The company is selling cryptographic tokens called Reputation (REP), also known as a score, to be used to “form the distributed oracle that determines the outcome of market events,” states the crowdsale website. In the first two weeks of the sale, Augur raised more than $4.4 million USD in a combination of Bitcoin and ether, Ethereum’s own cryptocurrency, and saw more than 3,800 accounts created.
It is through these accounts that REP buyers can report on the outcome of events, for instance the 2016 United States presidential election. Augur uses the odds of Hillary Clinton winning the election in an example prediction market in a YouTube video explaining how REP works.
In a market created on the Augur network, an event will be wagered and REP holders will be required to report on outcome results to Augur in two steps. Within a one-month period, REP holders, or reporters, will privately and securely submit outcome results to the Augur network. This is then followed a month later by a second report publicly submitted in plain-text for all to see. After a reporting period is completed, consensus is achieved, leading to two financial events. Reporters who wagered correctly are paid for their predictions. Honest and active reporters get trading fees proportionate with REP holdings. Half of trading fees go to market makers (markets are where prediction takes place), the other half to REP users. Meanwhile, dishonest and negligent reporters lose tokens, which are then redistributed to their honest and active counterparts. The tokens are only necessary for people wishing to report, not for those just looking to wager or to create markets.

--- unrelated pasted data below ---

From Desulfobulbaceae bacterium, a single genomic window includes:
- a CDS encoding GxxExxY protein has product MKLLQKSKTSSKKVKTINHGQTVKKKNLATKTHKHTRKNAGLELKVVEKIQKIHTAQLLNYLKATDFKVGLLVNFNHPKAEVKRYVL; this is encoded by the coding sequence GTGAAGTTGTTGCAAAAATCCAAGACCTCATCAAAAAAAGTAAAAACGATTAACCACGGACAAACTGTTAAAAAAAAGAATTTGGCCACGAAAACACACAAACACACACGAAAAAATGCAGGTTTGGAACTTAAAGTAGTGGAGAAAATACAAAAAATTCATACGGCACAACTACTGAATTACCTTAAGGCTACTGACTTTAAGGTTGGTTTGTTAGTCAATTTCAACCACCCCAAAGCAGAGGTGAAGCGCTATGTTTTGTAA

REP is not minable. Only 11 million token will ever exist, and of that amount 80% is being sold in the crowdsale, slated to end October 1. 16 percent will go to the Augur team and its advisers, and four percent to the Forecast Foundation, the non-profit behind the startup.
Augur explains on its website that the full distribution might change the amount of responsibility (and funds) people decide to invest into the software. The company emphasizes responsibility, as that is what holding REP requires. “Augur can only be decentralized so long as there is a decentralized oracle solution to our software,” the website says. “That is what Reputation provides.”
REP holders are expected, in frequent installments, to report on the outcomes of a random selection of closed events/predictions in the platform. This involves choosing among three options: Yes (event happened); No (it did not); or Ambiguous/Unethical. If the latter reaches consensus, reporting will be pushed back to the next period until it eventually closes without resolution.
Reporters who fail to report as assigned during an allotted period, or do not report each reporting period, will lose Reputation, as will people who report dishonestly or disagree with the consensus.